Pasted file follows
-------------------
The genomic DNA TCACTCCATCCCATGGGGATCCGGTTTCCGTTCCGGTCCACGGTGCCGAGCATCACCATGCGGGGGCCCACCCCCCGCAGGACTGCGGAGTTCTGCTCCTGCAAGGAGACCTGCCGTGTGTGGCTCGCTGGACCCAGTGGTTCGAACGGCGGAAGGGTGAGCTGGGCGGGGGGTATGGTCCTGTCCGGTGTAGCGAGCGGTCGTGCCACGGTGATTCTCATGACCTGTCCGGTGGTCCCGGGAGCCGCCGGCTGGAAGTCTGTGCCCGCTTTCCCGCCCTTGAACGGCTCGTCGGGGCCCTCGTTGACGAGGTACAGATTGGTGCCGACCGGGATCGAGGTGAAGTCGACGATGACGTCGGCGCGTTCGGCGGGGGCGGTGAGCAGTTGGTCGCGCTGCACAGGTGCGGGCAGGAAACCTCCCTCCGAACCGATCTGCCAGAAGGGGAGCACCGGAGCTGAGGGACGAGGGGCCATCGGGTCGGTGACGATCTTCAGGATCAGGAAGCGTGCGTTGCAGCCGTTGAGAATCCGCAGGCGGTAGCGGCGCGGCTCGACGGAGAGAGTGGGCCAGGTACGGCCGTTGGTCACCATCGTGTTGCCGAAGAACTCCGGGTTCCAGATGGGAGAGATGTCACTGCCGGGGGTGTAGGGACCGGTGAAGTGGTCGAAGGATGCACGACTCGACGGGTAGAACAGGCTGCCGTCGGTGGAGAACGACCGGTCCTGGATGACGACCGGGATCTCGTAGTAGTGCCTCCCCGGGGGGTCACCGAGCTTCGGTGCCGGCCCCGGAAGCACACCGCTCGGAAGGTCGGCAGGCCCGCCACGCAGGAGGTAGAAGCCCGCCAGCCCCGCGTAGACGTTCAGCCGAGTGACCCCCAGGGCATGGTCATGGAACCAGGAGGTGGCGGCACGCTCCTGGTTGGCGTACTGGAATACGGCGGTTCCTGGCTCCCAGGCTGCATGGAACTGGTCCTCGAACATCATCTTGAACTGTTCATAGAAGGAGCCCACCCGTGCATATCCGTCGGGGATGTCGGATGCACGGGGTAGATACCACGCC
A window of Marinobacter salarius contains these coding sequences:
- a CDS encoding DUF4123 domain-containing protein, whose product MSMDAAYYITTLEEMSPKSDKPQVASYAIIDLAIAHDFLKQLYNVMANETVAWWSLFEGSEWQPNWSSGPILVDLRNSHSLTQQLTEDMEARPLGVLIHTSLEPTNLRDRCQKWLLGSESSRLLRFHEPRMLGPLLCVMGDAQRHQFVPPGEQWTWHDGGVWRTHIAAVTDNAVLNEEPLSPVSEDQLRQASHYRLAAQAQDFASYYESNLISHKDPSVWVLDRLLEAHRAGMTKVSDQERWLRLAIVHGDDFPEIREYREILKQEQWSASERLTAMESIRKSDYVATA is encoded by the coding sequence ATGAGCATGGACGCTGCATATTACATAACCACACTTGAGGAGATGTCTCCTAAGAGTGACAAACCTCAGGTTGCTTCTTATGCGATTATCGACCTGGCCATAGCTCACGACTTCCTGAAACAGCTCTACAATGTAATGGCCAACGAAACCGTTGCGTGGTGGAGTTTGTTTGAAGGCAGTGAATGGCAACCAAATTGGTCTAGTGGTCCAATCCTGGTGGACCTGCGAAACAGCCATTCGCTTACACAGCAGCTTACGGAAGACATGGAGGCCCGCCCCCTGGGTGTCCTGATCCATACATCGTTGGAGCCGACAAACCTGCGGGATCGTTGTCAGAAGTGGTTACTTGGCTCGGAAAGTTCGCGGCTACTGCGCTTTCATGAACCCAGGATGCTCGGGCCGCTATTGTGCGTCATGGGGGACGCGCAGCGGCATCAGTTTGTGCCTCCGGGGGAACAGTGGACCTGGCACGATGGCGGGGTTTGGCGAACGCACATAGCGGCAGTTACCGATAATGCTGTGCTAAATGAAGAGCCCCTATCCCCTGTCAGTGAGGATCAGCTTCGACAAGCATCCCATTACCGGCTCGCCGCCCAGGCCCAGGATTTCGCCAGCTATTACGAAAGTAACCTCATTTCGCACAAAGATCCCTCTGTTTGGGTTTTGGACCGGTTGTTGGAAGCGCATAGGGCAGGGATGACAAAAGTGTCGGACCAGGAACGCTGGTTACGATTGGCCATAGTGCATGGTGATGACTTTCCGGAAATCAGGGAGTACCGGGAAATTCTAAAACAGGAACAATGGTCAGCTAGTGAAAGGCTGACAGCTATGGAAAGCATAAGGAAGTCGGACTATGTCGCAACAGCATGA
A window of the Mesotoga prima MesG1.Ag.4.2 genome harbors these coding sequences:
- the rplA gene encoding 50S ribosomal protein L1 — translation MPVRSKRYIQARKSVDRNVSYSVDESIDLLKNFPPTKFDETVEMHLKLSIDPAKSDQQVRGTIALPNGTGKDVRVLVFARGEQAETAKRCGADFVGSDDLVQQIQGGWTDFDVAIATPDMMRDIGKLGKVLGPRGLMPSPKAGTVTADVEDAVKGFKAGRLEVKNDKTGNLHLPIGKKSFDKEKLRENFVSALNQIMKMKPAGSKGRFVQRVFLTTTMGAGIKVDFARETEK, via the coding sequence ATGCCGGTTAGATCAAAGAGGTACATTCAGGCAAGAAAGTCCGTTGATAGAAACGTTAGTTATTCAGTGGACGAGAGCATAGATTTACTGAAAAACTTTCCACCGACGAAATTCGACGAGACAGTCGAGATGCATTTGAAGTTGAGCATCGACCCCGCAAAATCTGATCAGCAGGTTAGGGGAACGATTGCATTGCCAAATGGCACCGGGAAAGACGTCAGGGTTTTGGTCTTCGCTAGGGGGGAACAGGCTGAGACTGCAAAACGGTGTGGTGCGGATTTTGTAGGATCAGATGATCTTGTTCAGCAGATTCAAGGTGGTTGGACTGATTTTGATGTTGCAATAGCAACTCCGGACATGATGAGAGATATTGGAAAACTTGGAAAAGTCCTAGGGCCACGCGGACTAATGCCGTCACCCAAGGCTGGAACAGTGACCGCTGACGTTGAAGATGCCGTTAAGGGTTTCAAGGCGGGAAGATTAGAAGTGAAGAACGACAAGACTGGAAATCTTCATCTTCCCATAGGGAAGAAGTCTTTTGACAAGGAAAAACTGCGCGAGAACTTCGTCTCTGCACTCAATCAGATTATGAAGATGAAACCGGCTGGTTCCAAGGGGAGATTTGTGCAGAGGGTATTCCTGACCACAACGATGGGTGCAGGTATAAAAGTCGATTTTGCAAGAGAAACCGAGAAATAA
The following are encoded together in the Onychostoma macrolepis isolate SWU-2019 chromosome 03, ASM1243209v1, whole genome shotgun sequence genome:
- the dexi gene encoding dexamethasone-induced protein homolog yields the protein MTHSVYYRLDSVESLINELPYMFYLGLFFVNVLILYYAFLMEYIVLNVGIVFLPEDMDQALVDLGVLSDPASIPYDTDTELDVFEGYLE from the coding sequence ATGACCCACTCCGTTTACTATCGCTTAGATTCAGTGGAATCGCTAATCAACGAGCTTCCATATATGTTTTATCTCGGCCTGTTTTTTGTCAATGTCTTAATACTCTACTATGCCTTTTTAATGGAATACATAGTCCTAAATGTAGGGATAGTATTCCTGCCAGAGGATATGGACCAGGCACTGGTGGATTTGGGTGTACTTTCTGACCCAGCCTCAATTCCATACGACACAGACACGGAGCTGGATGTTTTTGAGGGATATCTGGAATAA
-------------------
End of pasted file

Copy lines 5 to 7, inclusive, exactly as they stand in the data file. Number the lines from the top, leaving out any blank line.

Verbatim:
- the rplA gene encoding 50S ribosomal protein L1 — translation MPVRSKRYIQARKSVDRNVSYSVDESIDLLKNFPPTKFDETVEMHLKLSIDPAKSDQQVRGTIALPNGTGKDVRVLVFARGEQAETAKRCGADFVGSDDLVQQIQGGWTDFDVAIATPDMMRDIGKLGKVLGPRGLMPSPKAGTVTADVEDAVKGFKAGRLEVKNDKTGNLHLPIGKKSFDKEKLRENFVSALNQIMKMKPAGSKGRFVQRVFLTTTMGAGIKVDFARETEK, via the coding sequence ATGCCGGTTAGATCAAAGAGGTACATTCAGGCAAGAAAGTCCGTTGATAGAAACGTTAGTTATTCAGTGGACGAGAGCATAGATTTACTGAAAAACTTTCCACCGACGAAATTCGACGAGACAGTCGAGATGCATTTGAAGTTGAGCATCGACCCCGCAAAATCTGATCAGCAGGTTAGGGGAACGATTGCATTGCCAAATGGCACCGGGAAAGACGTCAGGGTTTTGGTCTTCGCTAGGGGGGAACAGGCTGAGACTGCAAAACGGTGTGGTGCGGATTTTGTAGGATCAGATGATCTTGTTCAGCAGATTCAAGGTGGTTGGACTGATTTTGATGTTGCAATAGCAACTCCGGACATGATGAGAGATATTGGAAAACTTGGAAAAGTCCTAGGGCCACGCGGACTAATGCCGTCACCCAAGGCTGGAACAGTGACCGCTGACGTTGAAGATGCCGTTAAGGGTTTCAAGGCGGGAAGATTAGAAGTGAAGAACGACAAGACTGGAAATCTTCATCTTCCCATAGGGAAGAAGTCTTTTGACAAGGAAAAACTGCGCGAGAACTTCGTCTCTGCACTCAATCAGATTATGAAGATGAAACCGGCTGGTTCCAAGGGGAGATTTGTGCAGAGGGTATTCCTGACCACAACGATGGGTGCAGGTATAAAAGTCGATTTTGCAAGAGAAACCGAGAAATAA
The following are encoded together in the Onychostoma macrolepis isolate SWU-2019 chromosome 03, ASM1243209v1, whole genome shotgun sequence genome:
- the dexi gene encoding dexamethasone-induced protein homolog yields the protein MTHSVYYRLDSVESLINELPYMFYLGLFFVNVLILYYAFLMEYIVLNVGIVFLPEDMDQALVDLGVLSDPASIPYDTDTELDVFEGYLE from the coding sequence ATGACCCACTCCGTTTACTATCGCTTAGATTCAGTGGAATCGCTAATCAACGAGCTTCCATATATGTTTTATCTCGGCCTGTTTTTTGTCAATGTCTTAATACTCTACTATGCCTTTTTAATGGAATACATAGTCCTAAATGTAGGGATAGTATTCCTGCCAGAGGATATGGACCAGGCACTGGTGGATTTGGGTGTACTTTCTGACCCAGCCTCAATTCCATACGACACAGACACGGAGCTGGATGTTTTTGAGGGATATCTGGAATAA